"We have a lot of hope for Camden. We really see it as a place where we can make our second home," Corboy said. "We're going to bring the lessons we've learned in Philadelphia to create a sense of active green space in Camden. That's our goal."

If the program is successful, Greensgrow could add more locations, more trucks, and more staff; perhaps operate year-round; add a Community Supported Agriculture co-op program (they've already begun a CSA pilot program in Cooper Grant); or create a small distribution hub where community organizations can pick up food for delivery to housebound clients.

On opening day, Jack Bailey, 84, quietly maneuvered his wheelchair to shop at the mobile market.

He mumbled only a few words as he used vouchers to shop, but as he went away, five dollars worth of vegetables nestled in the pocket of his motorized chair, he mustered enough energy to gratefully tell a nearby listener, "This is all right."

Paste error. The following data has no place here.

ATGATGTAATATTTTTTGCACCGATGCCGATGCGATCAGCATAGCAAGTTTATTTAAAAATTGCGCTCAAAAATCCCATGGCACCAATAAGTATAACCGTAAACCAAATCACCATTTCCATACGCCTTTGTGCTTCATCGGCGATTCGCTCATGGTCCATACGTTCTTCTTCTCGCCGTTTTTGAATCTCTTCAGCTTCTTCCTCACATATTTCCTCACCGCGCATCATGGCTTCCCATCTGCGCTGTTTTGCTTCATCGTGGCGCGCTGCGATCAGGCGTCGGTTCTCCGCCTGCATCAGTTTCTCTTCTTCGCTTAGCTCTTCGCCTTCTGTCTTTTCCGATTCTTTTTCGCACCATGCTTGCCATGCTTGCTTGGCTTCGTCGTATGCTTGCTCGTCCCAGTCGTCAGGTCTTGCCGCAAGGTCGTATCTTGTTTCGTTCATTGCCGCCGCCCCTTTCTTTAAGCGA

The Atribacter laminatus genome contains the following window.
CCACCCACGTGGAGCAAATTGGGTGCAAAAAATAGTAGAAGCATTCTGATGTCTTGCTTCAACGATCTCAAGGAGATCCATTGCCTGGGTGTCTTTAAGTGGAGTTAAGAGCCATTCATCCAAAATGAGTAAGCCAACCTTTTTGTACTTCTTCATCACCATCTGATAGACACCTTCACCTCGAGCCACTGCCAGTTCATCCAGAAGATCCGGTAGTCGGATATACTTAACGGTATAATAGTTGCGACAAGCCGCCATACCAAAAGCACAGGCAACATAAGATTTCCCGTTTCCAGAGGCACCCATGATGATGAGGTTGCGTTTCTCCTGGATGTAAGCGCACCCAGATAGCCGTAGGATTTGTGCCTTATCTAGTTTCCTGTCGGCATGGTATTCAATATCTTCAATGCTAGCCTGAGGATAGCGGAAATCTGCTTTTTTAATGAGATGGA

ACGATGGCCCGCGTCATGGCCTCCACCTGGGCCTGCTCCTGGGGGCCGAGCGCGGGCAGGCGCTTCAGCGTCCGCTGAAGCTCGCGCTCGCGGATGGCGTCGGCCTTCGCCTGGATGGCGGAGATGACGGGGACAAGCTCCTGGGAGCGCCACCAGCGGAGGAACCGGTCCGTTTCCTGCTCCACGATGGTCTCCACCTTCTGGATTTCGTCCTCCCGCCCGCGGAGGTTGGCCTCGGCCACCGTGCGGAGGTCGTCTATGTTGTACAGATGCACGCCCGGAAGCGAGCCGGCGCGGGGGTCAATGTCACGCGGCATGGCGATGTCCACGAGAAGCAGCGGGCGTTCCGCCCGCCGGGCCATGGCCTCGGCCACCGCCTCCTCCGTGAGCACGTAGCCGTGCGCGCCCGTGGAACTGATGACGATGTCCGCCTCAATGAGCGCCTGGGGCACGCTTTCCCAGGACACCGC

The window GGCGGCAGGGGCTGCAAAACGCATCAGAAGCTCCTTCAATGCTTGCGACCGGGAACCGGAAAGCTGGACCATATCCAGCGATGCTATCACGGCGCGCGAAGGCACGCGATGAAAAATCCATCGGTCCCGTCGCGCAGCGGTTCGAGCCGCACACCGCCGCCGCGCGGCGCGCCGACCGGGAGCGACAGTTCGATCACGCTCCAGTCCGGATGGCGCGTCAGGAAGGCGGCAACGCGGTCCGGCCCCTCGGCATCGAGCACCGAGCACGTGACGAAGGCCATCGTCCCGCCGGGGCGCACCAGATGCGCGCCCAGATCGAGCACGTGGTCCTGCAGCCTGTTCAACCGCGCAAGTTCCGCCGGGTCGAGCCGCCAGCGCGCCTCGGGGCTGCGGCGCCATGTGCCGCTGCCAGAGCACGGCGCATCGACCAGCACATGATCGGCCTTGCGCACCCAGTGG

Smothered Yellow Squash With Basil

Makes 4 servings

2 tablespoons olive oil,

   divided

11/2 pounds medium yellow

   squash, halved length-            wise and cut crosswise

   into 1/8-inch-thick slices

2 garlic cloves, finely chopped

1/2 cup water

1/4 teaspoon salt

1/8 teaspoon black pepper

1/4 cup finely chopped fresh

   basil

1. Heat 1 tablespoon oil in a heavy 12-inch skillet over moderately high heat until hot but not smoking, then add half of the squash and saute, stirring occasionally, until browned, about 5 minutes. Transfer browned squash to a bowl, then heat remaining tablespoon oil and saute remaining squash in the same manner.

2. Return squash in bowl to the skillet. Add garlic and saute, stirring occasionally, 1 minute. Add water, salt, and pepper and simmer briskly, covered, until the squash is tender and most of the liquid has evaporated, 6 to 7 minutes. Stir in basil.

- From Greensgrow.org/recipes